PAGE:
But why should Christians be interested in or concerned about the growth of Secular Humanism? At least three good reasons could be mentioned. First, Secular Humanism has quietly permeated almost every educational institution (at every level) and almost every discipline of knowledge in our culture and society. Second, Secular Humanism is actively seeking to eliminate all absolutes from our culture, thereby opening the way for the acceptance of a materialistic, agnostic, and hedonistic world-view. And third, Secular Humanism is diametrically opposed to all types of formal religion in general, and to Christianity in particular!

What is Secular Humanism? The term should not be confused with humaneness, or humanitarianism, or cultural humanism, or the humanities. Paul Kurtz, professor of philosophy at the State University of New York at Buffalo, enunciates four basic principles of the view: (1) Contemporary Humanism is anti-supernaturalistic. God does not exist. There is no soul or mind separate from the brain, and man has no immortal destiny beyond the grave; (2) Human values are relative; that is, they have their source in man alone and cannot be grounded in an outside absolute source, such as God; (3) Human reason is the sole source and guide of human action; thus divine revelation as an informational source for human conduct is rejected; (4) The Humanist is committed to seek the greatest happiness for the greatest number and to further the welfare of mankind, particularly by working toward solutions to the problems of social injustice, poverty, war, overpopulation, and ecology.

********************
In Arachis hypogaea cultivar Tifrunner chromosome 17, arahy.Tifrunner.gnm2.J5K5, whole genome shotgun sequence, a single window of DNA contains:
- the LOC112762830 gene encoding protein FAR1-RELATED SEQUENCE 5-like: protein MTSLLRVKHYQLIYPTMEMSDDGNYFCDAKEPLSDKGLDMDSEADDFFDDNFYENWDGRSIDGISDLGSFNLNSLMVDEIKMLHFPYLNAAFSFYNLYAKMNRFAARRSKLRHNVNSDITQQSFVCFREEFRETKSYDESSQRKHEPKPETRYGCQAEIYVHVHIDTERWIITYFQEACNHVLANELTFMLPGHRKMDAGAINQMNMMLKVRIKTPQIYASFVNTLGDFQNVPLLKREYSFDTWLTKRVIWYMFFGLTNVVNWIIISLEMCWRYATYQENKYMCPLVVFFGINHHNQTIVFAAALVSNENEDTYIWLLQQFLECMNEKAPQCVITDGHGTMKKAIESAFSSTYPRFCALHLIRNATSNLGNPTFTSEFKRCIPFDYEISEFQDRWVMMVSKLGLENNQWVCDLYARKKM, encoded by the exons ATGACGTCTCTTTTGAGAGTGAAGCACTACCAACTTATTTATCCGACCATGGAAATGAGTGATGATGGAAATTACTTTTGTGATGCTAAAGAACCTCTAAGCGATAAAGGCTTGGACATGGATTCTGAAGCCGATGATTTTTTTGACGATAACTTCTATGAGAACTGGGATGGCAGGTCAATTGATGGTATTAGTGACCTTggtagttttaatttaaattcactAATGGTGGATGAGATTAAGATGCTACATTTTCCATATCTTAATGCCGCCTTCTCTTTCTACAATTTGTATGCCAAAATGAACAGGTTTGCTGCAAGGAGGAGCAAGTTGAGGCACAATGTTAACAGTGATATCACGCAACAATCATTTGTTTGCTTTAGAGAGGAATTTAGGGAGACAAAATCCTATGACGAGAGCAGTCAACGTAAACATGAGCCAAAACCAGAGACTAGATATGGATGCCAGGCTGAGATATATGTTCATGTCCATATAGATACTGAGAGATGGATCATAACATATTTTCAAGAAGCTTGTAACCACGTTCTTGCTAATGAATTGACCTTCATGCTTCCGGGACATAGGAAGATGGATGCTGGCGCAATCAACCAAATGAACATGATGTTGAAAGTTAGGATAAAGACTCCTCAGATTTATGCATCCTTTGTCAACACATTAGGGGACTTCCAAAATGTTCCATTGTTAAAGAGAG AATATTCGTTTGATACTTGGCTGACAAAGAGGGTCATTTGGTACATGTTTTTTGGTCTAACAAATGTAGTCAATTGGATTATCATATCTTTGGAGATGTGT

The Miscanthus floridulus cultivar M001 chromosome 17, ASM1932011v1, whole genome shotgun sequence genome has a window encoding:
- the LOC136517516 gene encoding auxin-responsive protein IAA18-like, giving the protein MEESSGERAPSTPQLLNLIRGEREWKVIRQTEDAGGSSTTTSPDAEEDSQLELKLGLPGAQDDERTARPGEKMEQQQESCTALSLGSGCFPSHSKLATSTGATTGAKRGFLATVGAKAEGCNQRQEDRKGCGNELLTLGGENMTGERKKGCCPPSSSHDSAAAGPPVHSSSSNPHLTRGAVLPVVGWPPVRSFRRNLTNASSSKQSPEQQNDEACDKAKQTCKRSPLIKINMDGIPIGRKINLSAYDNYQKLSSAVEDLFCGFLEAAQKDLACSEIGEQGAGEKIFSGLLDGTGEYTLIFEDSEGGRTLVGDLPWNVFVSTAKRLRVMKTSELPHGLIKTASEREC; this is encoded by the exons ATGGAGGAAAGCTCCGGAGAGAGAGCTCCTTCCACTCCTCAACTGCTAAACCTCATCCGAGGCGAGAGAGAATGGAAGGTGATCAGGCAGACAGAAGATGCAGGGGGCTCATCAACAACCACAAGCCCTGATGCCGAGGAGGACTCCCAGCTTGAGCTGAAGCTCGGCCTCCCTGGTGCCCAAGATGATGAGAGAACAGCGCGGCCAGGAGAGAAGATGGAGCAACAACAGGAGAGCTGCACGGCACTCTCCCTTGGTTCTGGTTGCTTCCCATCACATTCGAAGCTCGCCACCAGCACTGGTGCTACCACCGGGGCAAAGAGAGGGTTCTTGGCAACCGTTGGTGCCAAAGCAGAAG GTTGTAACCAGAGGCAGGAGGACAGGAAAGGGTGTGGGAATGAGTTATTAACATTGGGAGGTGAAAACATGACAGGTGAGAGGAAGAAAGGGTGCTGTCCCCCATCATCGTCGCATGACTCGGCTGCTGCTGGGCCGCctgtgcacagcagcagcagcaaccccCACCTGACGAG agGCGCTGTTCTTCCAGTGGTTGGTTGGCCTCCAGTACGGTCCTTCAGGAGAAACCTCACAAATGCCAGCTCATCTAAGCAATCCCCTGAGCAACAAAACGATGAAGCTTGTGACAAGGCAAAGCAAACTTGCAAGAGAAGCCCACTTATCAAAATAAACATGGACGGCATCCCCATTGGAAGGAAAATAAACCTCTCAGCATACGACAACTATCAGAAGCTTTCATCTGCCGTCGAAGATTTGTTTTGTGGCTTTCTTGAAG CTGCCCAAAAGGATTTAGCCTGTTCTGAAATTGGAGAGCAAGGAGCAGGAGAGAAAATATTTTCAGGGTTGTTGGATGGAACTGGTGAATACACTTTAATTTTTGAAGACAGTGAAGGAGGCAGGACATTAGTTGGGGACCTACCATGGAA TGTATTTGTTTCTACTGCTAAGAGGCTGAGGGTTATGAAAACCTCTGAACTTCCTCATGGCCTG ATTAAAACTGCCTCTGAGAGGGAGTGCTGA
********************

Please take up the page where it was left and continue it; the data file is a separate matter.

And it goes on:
Secular humanism is not a formal philosophy or philosophical world-view; it is rather an informal outlook on and attitude toward the most basic issues of existence. It is that view of life that rejects any conception of God or revealed truth, and asserts that man and man alone can and must provide his own final responses to the basic issues of life. It is secular in that, in response to the foundational questions of life, it neither allows for nor accepts definitive answers that claim to be authoritatively revealed by God. It is humanistic in that it believes that man is the only one who can provide his own definitive responses to life’s most basic problems.

This generalized outlook and attitude has roots in both the modern and the ancient worlds. In the history of modern thought Secular Humanism arose out of a background of two important developments: the first, modern philosophy; the second, modern evolutionary science.